HoustonChronicle.com -- http://www.HoustonChronicle.com | Section: Book reviews

Sept. 19, 2003, 10:48AM

Bridge of empathy can prevent apocalypse


By Akbar S. Ahmed.
Cambridge University Press,
$19 paperback; 213 pp.

Islam Under Siege opens with an intriguing prophecy:

"There will be a time when your religion will be like a hot piece of coal in the palm of your hand; you will not be able to hold it." The Prophet of Islam was gazing into the future while he talked to his followers early in the 7th century in Arabia. "Would this mean there would be very few Muslims?" someone asked later. "No," replied the Prophet, "They will be large in numbers, more than ever before, but powerless like the foam on the ocean waves."

book cover

After the events of Sept. 11, 2001, the Prophet's prediction seems eerily accurate. Islam has well over a billion followers, yet Muslim societies all over the world appear to be threatened and destabilized. Muslims find themselves accused of belonging to a "terrorist" and "extremist" religion. The "war on terrorism" that President George Bush declared after Sept. 11 threatens to stretch into the century; to many Muslims it has the look of a fresh Crusade against Islam.

The tragedy and the aftermath of Sept. 11 have caused many in the Muslim world to rethink their attitudes. People in the West are also examining these issues, and many are convinced that the mindless cycle of anger and violence can be checked only through discussion and dialogue.

Akbar S. Ahmed, who held the Iqbal Chair at Cambridge University, has written and lectured extensively on Islam. His popular six-part BBC television series, Living Islam, was widely viewed in England. This new book is written in language that is understood in the West and is readily accessible even to a non-Muslim like me.

Perhaps most important, Ahmed, who currently holds the Chair of Islamic Studies at the American University in Washington, D.C., writes from within the Islamic tradition. He is frequently invited by American television networks to discuss Islam (Oprah's had him three times), and his is a voice of moderation and scholarship.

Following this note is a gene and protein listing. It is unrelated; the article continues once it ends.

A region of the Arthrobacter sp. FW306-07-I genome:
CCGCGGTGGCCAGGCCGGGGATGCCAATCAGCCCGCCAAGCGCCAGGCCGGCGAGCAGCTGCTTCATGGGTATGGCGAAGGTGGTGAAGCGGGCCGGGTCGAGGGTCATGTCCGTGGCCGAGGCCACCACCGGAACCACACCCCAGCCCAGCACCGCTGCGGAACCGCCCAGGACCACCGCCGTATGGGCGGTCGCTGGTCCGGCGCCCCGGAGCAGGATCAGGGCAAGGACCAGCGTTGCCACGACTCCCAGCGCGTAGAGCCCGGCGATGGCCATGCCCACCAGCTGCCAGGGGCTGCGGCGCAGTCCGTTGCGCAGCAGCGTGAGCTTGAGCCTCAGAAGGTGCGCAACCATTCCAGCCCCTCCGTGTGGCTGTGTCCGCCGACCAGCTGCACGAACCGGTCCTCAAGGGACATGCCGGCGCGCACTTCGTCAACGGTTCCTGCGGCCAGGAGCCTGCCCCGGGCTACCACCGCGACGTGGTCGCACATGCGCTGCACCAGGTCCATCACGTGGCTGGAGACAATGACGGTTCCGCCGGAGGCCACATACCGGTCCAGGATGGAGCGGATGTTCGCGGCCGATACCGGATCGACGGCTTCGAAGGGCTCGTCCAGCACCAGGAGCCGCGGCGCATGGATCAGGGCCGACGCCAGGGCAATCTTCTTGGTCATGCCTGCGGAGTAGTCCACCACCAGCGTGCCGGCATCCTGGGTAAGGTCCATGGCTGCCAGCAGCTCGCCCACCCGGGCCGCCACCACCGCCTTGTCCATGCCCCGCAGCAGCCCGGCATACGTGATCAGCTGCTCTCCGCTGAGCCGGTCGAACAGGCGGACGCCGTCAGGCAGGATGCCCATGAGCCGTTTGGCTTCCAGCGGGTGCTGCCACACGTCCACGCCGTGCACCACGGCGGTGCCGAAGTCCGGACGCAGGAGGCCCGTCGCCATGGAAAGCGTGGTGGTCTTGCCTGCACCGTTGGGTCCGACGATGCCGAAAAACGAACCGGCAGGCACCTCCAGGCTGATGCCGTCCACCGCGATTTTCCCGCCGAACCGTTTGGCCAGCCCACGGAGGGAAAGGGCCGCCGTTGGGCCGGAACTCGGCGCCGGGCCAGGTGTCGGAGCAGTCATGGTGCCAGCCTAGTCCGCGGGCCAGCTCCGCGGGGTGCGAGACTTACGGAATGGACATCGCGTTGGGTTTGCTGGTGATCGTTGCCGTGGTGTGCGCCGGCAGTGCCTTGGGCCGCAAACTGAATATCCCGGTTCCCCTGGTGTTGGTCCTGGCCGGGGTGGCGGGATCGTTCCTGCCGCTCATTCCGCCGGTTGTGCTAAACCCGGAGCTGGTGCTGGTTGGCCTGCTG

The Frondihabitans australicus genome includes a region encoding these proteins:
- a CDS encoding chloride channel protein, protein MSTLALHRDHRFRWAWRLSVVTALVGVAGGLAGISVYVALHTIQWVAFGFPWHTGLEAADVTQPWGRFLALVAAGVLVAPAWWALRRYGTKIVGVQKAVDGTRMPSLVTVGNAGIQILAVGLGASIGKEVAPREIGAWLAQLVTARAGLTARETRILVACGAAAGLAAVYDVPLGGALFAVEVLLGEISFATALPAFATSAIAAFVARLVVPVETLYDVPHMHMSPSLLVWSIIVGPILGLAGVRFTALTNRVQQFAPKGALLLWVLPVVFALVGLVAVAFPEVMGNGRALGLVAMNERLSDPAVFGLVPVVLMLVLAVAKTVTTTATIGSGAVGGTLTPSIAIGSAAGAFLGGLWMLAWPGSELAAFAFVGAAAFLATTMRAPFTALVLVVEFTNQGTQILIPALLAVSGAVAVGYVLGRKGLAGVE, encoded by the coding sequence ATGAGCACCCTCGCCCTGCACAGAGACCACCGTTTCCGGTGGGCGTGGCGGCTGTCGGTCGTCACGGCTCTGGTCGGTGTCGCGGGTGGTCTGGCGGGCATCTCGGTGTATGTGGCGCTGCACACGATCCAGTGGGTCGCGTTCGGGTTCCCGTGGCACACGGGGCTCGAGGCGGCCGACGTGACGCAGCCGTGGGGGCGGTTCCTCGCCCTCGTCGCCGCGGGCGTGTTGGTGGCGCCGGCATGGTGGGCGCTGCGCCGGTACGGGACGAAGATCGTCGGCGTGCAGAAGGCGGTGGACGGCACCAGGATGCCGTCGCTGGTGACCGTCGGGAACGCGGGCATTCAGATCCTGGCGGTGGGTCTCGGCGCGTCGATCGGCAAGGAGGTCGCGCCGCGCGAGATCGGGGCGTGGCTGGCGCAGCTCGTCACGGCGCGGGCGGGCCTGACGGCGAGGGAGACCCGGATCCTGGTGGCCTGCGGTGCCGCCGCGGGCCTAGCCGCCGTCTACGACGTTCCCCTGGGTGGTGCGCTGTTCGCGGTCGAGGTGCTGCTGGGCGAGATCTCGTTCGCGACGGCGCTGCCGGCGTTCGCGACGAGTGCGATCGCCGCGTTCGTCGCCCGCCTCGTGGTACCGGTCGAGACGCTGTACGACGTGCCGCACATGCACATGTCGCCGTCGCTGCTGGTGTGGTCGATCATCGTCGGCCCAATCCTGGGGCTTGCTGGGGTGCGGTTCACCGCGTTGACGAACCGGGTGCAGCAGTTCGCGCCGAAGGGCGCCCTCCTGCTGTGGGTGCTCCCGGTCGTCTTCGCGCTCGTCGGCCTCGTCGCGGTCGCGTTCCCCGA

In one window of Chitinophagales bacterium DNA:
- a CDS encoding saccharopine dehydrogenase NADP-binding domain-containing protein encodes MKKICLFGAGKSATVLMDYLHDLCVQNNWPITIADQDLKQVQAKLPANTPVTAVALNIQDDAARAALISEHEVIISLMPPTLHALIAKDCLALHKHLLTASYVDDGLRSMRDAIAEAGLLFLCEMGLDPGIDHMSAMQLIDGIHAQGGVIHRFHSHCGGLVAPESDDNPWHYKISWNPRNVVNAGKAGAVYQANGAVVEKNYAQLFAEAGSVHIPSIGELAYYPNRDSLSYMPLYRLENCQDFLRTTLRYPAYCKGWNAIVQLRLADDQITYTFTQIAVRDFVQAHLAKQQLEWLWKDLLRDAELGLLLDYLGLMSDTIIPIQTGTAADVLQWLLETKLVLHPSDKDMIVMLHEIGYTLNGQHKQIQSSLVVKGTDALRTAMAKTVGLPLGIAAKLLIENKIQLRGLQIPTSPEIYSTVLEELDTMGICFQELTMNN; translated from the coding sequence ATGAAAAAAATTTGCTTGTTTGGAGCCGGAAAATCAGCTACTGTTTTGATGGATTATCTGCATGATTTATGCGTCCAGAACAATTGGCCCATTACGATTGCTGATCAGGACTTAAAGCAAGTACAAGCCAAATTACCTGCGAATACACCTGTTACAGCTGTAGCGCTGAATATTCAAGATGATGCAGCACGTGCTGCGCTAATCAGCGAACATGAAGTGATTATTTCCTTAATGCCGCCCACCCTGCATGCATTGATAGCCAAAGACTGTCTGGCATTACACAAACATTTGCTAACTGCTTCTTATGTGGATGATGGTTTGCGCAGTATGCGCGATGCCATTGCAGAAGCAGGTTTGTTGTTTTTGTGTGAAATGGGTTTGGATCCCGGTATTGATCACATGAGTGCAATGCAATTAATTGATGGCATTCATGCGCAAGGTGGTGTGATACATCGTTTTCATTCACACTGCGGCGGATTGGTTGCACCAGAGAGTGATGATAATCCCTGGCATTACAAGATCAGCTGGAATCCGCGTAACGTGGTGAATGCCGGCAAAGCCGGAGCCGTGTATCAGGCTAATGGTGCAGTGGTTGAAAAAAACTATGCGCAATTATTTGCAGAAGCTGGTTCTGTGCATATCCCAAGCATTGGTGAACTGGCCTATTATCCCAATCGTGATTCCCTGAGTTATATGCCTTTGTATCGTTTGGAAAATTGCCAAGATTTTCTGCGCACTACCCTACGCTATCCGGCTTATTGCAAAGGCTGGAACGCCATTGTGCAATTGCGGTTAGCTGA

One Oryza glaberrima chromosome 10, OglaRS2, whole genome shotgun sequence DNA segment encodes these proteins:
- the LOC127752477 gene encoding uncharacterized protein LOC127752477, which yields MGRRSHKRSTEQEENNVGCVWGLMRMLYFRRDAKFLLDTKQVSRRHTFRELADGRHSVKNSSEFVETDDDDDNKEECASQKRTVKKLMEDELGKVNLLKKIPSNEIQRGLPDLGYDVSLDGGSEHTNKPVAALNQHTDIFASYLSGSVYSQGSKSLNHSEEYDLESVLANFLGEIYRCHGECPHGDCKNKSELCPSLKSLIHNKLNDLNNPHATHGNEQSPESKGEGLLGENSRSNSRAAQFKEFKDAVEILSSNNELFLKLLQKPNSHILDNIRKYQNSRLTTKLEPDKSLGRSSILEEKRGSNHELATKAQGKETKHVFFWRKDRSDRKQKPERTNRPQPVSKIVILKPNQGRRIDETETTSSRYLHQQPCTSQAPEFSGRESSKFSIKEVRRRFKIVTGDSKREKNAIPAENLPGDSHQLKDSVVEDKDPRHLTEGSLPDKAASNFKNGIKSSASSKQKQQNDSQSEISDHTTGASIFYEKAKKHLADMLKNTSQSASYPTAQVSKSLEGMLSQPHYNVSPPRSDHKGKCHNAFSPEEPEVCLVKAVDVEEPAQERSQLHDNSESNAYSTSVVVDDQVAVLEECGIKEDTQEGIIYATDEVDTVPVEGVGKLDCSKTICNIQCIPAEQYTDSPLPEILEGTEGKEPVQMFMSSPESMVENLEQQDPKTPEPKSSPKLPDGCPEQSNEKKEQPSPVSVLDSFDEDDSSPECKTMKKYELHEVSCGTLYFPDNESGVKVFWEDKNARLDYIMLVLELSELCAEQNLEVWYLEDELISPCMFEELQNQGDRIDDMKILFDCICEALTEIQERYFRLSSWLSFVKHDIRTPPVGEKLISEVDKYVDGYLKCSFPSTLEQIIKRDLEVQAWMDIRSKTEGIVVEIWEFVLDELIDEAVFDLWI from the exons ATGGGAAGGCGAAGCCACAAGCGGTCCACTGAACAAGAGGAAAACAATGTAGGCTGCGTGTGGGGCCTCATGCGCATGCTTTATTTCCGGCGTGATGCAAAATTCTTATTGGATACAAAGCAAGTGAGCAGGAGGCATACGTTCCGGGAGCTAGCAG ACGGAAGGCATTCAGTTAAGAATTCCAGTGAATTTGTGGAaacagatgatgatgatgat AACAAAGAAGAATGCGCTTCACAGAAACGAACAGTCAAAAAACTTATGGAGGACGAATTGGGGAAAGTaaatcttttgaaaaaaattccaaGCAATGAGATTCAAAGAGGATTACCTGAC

As Ahmed has learned to his cost, it is a voice that's not only neglected but often vilified and silenced in Islamic societies. He shares in the book his difficult personal experiences when he initiated a controversial film study of Pakistan founder M.A. Jinnah, and concludes: "Looking at the breakdown of society for a Muslim scholar is like staring into the face of despair."

Ahmed's chapter titles delineate the scope of his analysis: For example, "What is Going Wrong? Is It About Islam or Is It About Globalization?" Globalization, he argues, has forced sudden changes on traditional and tribal societies that have confused and threatened people and made them vulnerable to simplistic religious dogma. Ahmed explains convincingly the moral collapse of societies in what he calls our "Post-Honor World" in which the Muslims feel that the West has humiliated them and stripped them of dignity and honor. The equation of honor with violence is one consequence of this confusion.

Ahmed has some suggestions for the West as well. The West needs to discourage the knee-jerk "nuke 'em" response to Muslims and stop labeling all Muslims "fundamentalist." It needs to recognize its Islamophobic attitudes and try to understand Islam. The Western media's contempt for their religion provokes many Muslims into an anti-Western stance. It also makes more vulnerable the position of those, like Ahmed, who talk of dialogue and moderation.

Too many people of all faiths in our world believe that while they are a people of honor, others are not -- and there is enough blame sloshing around on all sides to bring about the predicted clash of civilizations. Unless we realize how necessary it is to establish a dialogue and to create a bridge -- no matter how tenuous -- of empathy, Nostrodamus' predicted apocalyptic war -- followed by a thousand years of an ashen, post-nuclear peace -- appears inevitable.

Ahmed addresses key issues surrounding Western perceptions of Islam as well as Islamic attitudes toward Christianity and the West, Islam and democracy, the Koran's stance on violence, and Islam's attitudes toward women (which, though respectful of women, is also mired in cultural traditions that oppress them).

These issues are of significance to Muslims and non-Muslims alike. As the number of Muslims continues to grow and the world political spotlight remains focused on the Middle East, Islam will have an increasingly forceful presence in the 21st century.

Bapsi Sidhwa's novels include An American Brat and Cracking India. She lives in Houston.

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